Nose - Definitely sweeter now on lemon & lime, brine, still some meat I cannot help thinking of a tin of hot dogs in brine (great) plus very rich Christmas cake.
Palate - The peat is mixed with a waxy, oily slightly mature cheese taste and there is a little more bitterness now Still a little drying.
Finish - Long, creamy with a slight sherbet fizz on the tail.
This is quality for sure but the Douglas Laing Brorazilla is better.
This is 40 years old, tastes more like it is approaching 30 and probably the edge has been taken off the spirit in the cask for me but I am sure others think it is aged to perfection.
Cannot argue with the quality whatever your verdict.
I think I will see how it compares to the massively peaty 2004 30 year. the 2004 which is by common consent probably the peatiest of the official releases. Luckily I saved a bit from my last bottle.
I think the nose on the 2004 is just about perfect, there is more peat on the palate on the 2004 30 year but the 1972 40 year has a little more depth of profile.I think the scores I gave them both of 95 each is fair when compared together on taste, there is really nothing in it other but the fact that you can buy 7 or 8 2004 30 year for the price of a single 40 year puts it into perspective.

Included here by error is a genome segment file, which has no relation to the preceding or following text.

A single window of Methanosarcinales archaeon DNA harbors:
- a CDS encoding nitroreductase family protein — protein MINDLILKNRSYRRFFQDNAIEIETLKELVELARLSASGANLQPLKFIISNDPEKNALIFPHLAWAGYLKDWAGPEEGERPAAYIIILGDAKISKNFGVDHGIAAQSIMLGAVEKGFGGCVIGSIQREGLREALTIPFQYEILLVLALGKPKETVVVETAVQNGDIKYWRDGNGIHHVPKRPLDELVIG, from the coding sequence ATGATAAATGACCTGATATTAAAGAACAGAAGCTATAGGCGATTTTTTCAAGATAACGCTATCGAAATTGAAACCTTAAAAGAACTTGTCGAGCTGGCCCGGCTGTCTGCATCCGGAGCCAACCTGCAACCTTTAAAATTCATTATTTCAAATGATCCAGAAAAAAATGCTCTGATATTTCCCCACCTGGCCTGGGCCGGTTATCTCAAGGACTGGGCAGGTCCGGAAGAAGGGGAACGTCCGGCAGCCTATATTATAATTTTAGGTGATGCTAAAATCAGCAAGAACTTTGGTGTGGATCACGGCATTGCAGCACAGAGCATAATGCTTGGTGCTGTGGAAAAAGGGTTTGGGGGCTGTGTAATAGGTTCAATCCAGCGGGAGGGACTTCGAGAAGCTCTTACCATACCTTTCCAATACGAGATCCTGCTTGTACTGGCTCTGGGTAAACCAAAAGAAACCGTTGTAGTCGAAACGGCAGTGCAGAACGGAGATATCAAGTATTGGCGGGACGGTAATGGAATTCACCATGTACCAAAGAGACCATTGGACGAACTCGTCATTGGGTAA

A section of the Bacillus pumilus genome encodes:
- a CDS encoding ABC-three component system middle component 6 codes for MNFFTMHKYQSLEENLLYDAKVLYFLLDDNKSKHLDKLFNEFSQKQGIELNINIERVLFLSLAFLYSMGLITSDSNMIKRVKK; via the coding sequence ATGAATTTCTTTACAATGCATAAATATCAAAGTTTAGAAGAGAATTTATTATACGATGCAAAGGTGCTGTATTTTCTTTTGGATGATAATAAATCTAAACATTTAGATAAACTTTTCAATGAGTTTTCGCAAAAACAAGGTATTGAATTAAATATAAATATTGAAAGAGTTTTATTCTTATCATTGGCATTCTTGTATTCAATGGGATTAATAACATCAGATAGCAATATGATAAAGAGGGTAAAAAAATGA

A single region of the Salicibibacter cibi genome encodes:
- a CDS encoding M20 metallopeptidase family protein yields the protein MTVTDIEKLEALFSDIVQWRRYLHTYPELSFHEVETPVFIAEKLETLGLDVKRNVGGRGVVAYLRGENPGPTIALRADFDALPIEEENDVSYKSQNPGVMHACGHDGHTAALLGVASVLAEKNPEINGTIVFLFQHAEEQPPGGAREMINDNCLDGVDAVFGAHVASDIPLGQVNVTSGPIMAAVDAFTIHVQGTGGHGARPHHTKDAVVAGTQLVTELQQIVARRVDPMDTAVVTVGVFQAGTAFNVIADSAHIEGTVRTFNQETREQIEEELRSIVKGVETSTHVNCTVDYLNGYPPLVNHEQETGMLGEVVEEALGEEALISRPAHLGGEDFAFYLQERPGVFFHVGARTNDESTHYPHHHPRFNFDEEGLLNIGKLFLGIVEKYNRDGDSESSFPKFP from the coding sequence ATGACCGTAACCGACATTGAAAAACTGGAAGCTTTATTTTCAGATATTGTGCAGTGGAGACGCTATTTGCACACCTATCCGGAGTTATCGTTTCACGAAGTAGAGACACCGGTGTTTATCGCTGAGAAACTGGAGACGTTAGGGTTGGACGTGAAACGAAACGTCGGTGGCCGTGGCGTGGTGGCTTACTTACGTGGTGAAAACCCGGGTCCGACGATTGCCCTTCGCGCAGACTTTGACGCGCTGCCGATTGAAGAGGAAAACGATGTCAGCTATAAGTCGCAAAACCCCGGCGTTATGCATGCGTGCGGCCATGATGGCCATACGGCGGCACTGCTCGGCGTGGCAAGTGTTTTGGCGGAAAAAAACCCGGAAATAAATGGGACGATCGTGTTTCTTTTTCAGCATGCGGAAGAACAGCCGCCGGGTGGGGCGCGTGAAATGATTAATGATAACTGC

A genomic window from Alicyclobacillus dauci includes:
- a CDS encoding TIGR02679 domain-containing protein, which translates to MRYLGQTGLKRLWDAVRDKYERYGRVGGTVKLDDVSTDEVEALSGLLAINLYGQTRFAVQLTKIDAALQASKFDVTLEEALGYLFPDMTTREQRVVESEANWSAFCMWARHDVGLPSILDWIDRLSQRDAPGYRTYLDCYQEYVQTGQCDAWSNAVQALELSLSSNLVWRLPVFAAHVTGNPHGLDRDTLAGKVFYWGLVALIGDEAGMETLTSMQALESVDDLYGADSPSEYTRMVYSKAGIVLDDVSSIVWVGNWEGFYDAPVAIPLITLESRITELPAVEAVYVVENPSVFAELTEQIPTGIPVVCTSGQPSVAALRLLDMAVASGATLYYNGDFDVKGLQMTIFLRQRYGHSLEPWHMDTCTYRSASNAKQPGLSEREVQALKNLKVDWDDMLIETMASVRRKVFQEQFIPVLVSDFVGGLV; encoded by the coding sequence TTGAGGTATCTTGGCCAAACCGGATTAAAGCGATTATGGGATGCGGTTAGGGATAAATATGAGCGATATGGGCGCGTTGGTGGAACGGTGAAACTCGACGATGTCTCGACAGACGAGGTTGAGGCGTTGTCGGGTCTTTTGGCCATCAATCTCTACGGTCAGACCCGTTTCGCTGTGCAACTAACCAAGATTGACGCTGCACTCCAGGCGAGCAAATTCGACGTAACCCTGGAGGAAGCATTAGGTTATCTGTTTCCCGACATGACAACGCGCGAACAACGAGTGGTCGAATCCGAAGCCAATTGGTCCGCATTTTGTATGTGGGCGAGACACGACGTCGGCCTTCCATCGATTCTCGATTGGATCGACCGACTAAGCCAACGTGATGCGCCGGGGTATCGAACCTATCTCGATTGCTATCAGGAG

Reminds me of the 2004 official release a little, The peat is mixed in with so many things.
Bonfires and smoked sausages springs to mind, brine , tar, sitting on the side of a harbour smelling seaweed.
I think the peat is quite delicate on this and there is just a faint hint of lemon peel.
I could nose this for hours.
Kappow, creamy peat explosion but much more restrained than I was expecting with a slight oaky bitterness. Caramel and smoked meats.
It just slowly grows on the palate and it is thick, syrupy and oily like a cask strength Caol Ila on steroids.
The caramel/toffee note grows and it becomes a little dry but the peat compensates for this.
Long but restrained and you are left want more, much more.